Have you ever stopped to ask yourself what is “enough”? Enough can be a very relative term, right? But it is an absolutely helpful universal question to ask if we want to finally, fully get a sense of contentment and satisfaction in our lives, something yogis would call Santosha.
When we’re young, it seems nothing is ever enough. As a kid, I had a good case of wanderlust, a desire to break free from my small, parochial childhood environment and set sail out into the world. I was, it must be said, a bit trapped in a world that could not possibly understand my nature. For those of us who are artists, or highly sensitive, it is valuable to remember it’s not necessary for others to understand us for us to find our way in the world. So, not feeling we have enough is a really great motivator to get us to break free from the warm and cozy confines of childhood.
As I have aged and as life has given me so much, I realized it’s not so much the “what” I have, but the “how I approach what I have” that matters. What we get is what we get, whether we are corralling life’s many opportunities with a golden lasso or just letting life float by and cherry picking from what comes along. But the how, how we allow ourselves to be immersed in the fullness of life is what can make the difference between being happy and unhappy.
This brings us to Santosha— that of contentment and satisfaction. It’s that feeling that there is enough, you have enough. Take a breath and just feel it now, reading this essay. Feels good, right? The present moment is, after all, enough.
As yogis, we try to practice it all the time in class, when we remember to, and then in life. But it’s those moments in life when you don’t have what you want - can you practice contentment then? Let’s be honest—there is always something that we want, that we long for. Practicing Santosha can take away the suffering from our natural, inherent need to desire for things and the discomfort that can create.
It’s human nature to desire, and although it’s probably true that we cannot “have it all” all at the same time, we do tend to inch our way into alignment with our constantly changing dreams and vision. The Buddhists might say this is karma, an endless cycle of suffering caused by craving and aversion. The Christians might say that desire is risky, a never-ending cycle of wants that usually get us in trouble. Yet many might say that desire is natural, and that we might as well just be conscious of what we long for, how we are creating, how we are reacting to it all, and let the flow of life just be what it is.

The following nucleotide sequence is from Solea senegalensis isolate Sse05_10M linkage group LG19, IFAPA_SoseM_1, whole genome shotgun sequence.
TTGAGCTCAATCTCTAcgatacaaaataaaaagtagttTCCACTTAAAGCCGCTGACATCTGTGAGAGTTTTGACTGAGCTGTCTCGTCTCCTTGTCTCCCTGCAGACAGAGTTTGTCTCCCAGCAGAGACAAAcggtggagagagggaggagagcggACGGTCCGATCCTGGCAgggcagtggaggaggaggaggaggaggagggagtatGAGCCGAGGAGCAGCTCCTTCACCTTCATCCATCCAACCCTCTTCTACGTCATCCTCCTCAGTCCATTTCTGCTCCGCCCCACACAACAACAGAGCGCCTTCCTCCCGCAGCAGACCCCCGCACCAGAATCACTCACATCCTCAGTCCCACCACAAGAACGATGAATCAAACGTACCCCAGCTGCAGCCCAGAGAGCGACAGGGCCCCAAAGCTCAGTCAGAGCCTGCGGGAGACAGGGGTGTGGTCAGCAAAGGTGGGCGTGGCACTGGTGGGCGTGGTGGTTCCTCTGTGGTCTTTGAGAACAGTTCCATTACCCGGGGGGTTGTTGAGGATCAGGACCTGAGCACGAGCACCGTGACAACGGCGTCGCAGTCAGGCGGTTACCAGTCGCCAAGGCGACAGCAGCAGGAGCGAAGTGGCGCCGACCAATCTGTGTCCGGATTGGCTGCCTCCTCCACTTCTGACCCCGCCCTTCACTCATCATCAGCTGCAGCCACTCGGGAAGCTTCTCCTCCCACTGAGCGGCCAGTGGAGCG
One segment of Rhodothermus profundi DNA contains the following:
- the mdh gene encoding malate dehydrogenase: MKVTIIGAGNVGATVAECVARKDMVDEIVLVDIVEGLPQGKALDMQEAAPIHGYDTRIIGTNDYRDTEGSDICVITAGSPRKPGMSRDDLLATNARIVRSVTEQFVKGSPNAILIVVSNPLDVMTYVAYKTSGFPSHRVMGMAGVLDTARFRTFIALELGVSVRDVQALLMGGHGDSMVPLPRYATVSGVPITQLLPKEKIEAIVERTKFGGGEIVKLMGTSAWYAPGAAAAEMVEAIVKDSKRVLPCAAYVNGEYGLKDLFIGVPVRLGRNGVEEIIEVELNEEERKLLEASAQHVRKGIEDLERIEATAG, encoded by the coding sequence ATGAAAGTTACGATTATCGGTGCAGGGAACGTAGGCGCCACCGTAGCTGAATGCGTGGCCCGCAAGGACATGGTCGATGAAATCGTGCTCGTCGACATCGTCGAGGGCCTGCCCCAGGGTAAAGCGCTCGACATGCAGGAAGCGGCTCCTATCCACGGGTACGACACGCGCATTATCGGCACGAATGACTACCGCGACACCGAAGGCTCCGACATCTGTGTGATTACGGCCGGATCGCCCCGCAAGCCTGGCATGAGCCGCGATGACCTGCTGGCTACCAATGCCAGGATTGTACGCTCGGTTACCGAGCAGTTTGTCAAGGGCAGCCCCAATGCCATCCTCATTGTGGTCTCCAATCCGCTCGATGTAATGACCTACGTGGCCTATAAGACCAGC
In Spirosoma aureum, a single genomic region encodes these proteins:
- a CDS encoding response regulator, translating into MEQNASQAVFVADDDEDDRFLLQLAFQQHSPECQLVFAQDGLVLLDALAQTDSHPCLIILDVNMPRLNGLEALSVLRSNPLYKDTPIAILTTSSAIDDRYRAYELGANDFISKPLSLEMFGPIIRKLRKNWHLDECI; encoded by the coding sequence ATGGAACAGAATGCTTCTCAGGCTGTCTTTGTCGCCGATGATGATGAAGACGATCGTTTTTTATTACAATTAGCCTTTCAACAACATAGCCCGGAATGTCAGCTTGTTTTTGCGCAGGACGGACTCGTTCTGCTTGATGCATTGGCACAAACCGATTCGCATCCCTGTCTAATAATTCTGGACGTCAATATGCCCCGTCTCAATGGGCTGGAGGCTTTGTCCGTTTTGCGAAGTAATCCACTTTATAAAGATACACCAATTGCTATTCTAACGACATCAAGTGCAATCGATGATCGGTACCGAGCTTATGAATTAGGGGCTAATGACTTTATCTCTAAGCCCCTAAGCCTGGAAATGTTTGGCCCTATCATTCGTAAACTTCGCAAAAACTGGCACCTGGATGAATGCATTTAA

For your life, what is enough? How does your idea of enough compare to what your life looks like right now? When I say it, that I have enough right now, it feels really good. It doesn’t mean I have no additional desires. It is worth the effort to accept that which has been afforded us, to appreciate the natural flow and abundance of life, and to trust that as circumstances change, the flow will stay steady. With feeling we have enough, feeling satiated and satisfied, we are more able to hold longing without demonizing it, or pushing it away, or criticizing others who seem to fulfill their longings easily.
Health, love, friendship, a sense of security, prosperity—there’s a lot most of us need or want to feel that we have enough. In every person’s heart there is almost always a little niggling, a little yearning, a bit of the grass being greener on the other side syndrome. This is what being human really is—to desire and to create.
Enough is a willingness to practice Santosha, or contentment and satisfaction with what is, even if what is seems horribly short of the enough we had in our minds. Assuming you have food and shelter, Enough is then a philosophy and a perspective of appreciation. Once we realize that we always have the power to change the outer circumstances in our lives to better match our inner longings, than we more gracefully sit in the longing without all the drama or resentment. What a wonderful feeling this is.
Ask yourself: What is enough? (Suggestion: Use it as a writing prompt and spend 15 minutes writing out what is enough.) Then, sit and practice Santosha/contentment, and allow yourself to feel really good about this moment.